Using my application as an example, I applied for a .22LR for rabbits, as these rifles are accurate, quiet, and cheap to buy and run. My centrefire calibre of choice was .223 for fox control. The reason being that the selection of factory ammunition available is extensive, it’s not too expensive and finally its performance is proven as I had used one out to 400 metres at Orion Firearms training. I also applied for a sound moderator for each rifle and expanding ammunition, as well as solid, for range work. You are asked how many rounds you would like to possess at any one time, so I put 1000 rounds of .22LR in expanding and solid. For the .223 I asked for 500 of each. You will also be given an amount you can buy at any one time too; with the .22 for example I asked to buy 500, as it gives a good buffer zone so that you won’t run out.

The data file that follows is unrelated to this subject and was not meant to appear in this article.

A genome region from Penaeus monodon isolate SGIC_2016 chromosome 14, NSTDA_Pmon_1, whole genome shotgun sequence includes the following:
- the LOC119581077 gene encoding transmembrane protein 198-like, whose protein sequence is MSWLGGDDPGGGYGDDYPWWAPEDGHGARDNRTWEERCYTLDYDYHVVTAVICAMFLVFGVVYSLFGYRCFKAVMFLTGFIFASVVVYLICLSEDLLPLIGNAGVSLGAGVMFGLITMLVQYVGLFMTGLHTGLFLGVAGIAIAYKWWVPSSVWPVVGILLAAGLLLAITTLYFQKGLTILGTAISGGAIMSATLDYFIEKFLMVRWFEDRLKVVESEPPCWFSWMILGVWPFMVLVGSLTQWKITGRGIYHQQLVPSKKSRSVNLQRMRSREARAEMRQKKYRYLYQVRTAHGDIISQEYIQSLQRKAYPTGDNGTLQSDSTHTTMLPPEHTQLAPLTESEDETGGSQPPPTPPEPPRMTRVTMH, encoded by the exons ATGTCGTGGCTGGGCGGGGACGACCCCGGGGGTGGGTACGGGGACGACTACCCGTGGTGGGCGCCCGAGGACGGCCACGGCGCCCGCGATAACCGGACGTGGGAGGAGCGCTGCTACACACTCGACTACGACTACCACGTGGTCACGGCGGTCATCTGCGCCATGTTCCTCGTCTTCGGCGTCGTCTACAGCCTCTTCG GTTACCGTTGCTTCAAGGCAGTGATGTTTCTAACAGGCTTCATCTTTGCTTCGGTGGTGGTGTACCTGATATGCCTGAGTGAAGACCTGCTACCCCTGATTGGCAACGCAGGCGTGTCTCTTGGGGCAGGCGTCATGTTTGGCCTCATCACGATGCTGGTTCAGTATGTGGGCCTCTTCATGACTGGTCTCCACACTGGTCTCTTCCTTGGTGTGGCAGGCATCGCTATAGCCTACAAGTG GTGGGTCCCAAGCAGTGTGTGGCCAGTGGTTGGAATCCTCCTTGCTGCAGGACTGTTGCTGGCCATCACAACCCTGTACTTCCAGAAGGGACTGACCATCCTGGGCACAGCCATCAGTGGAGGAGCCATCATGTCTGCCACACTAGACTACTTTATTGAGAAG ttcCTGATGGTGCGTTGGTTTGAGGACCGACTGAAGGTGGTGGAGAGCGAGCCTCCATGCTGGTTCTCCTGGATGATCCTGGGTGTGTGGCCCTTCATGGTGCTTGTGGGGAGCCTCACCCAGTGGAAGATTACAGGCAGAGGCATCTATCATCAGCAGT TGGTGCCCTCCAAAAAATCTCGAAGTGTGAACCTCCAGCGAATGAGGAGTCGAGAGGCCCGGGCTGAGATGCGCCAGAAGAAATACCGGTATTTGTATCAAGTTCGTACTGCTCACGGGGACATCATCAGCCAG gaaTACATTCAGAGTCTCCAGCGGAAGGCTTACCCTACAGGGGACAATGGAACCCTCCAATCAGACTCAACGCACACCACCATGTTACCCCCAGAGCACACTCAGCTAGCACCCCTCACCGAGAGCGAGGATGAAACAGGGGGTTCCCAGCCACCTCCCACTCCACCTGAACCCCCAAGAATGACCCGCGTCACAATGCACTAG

The application form is not complicated but fairly in depth, asking for previous addresses, criminal convictions including speeding tickets, access to medical records etc. You will also be required to provide some passport photos and to give the details of two referees who have known you a few years and can vouch for your identity and character. Make sure you make a photocopy of the paperwork, then send it off along with the fee, which at the time of checking was £88.